Negative emotions can become problematic when you are judging and controlling them. From Dr. Leslie Greenberg’s emotion-focused theory, there are two layers of emotions: primary emotions and secondary emotions. Primary emotions are what we feel about what happened in the current context; secondary emotions are what we feel about having primary emotions. For example, if you lost the new phone you bought last week, it is normal to feel sad (primary emotion). But many people would also feel angry (secondary emotion) at feeling sad, because they think they should get over it as it already happened; feeling sad is useless and is a sign of weakness.

Another example is that many people may feel angry (primary emotion) after their manipulating boss imposed some challenging tasks on them; they may soon feel sad (secondary emotion) about their anger because they are helpless and can’t do anything about it. As shown in those examples, the same emotion can be either primary or secondary; it depends on why it occurred in the first place. There is also a difference between adaptive and maladaptive emotions. All secondary emotions are considered maladaptive, resulting from trying to control or judge primary emotions. But not all primary emotions are adaptive. A good example of unhealthy primary emotion is that you feel extra sad after a break-up. It reminds you of a previous bad break-up you never really let go of, and you think that means you cannot maintain a romantic relationship. In this example, the sadness not only comes from the recent break-up but also from previous ones. In other words, when your feelings are related to past unresolved life experiences, even if it is a primary emotion, it is likely to be maladaptive.

How should I Deal with Emotions?

You may hear about emotion regulation frequently these days, but the idea of emotion regulation gives the impression that all negative emotions need to be regulated immediately. That is not the case; as mentioned above, when you have a negative emotion, the first step is to understand its underlying meaning, namely, what that emotion is about, and what needs are not met. After you fully understand your own feelings, that is the stage of emotion regulation and transformation.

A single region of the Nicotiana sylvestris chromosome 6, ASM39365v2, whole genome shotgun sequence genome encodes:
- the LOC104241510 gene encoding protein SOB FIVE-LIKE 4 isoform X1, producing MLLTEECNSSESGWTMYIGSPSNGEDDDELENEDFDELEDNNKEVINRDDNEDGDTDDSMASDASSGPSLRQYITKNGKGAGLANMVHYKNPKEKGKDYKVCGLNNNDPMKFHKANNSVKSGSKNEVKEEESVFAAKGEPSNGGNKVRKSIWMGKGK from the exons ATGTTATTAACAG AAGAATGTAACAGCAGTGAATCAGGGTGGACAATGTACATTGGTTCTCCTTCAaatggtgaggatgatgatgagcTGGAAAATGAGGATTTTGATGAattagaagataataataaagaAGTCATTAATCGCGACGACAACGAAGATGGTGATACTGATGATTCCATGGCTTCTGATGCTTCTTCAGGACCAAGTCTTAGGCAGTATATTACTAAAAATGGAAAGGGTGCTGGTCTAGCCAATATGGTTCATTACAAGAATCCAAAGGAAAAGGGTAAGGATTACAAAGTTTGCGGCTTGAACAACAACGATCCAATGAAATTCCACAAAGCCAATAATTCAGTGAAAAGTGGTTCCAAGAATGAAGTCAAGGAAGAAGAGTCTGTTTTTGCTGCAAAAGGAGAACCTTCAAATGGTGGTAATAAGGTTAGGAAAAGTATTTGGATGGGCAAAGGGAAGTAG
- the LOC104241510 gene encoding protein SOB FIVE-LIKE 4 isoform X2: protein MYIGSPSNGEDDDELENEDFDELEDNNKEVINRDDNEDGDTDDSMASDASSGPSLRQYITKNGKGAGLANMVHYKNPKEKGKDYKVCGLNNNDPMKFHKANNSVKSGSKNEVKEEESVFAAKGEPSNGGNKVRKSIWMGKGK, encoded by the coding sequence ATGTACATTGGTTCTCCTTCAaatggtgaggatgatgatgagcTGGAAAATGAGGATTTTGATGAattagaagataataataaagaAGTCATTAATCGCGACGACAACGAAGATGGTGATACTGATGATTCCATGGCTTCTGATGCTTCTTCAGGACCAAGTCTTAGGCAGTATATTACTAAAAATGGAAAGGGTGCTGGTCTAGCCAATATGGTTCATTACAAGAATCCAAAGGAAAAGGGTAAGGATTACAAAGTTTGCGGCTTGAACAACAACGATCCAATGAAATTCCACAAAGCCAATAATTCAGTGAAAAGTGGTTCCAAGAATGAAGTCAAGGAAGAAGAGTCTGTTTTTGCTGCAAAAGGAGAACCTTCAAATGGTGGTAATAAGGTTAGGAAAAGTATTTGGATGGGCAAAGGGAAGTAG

Ways to understand your emotions include knowing the origin and development of emotions, having a better awareness of yourself, observing and reflecting on your mental experiences, expressing emotions using words or other media, talking with other people, reading self-help books/listen to self-help podcasts/watch self-help videos, writing reflection journals, talking with professionals, etc.

In terms of regulating emotions, you can be compassionate toward yourself, interact with kind and understanding people, learn calming/grounding techniques (e.g., relaxation), do meditation/mindfulness exercises, soothe yourself, talk with professionals, and so on.

Ways to transform emotions include everything from understanding and regulating emotions; the unique part is to do something to have unmet needs met. For example, if you feel angry because your colleagues don’t respect you, be assertive and let them know you should be respected. If you feel anxious about an upcoming job task, put more effort into it (although not overkilling it) and solve the problem. If you feel sad about breaking up with someone you love, grieving with all methods you can, don’t run away from sadness.

Why Are Some People Always Calm?

You may notice that some people are always calm with everything, which you wish you could be like that too. Let’s first exclude the situation that some people are just not showing the emotional side of themselves to others. If a person, as observed by others, is calm with everything. There are two possibilities: first, that person is enlightened; second, that person is repressing negative emotions. The first type of people is beyond the scope of this article. The second way of handling negative emotions is not uncommon; repression of negative emotions can definitely work for many people. There are two severe problems with repression: one is that it usually works on a short-term basis, and the other is that it often comes at the price of not having positive emotions too. Negative emotions won’t indeed disappear without any cost simply because people ignore them.  

“You cannot leave a place until you have arrived at it.”

—-Dr. Leslie Greenberg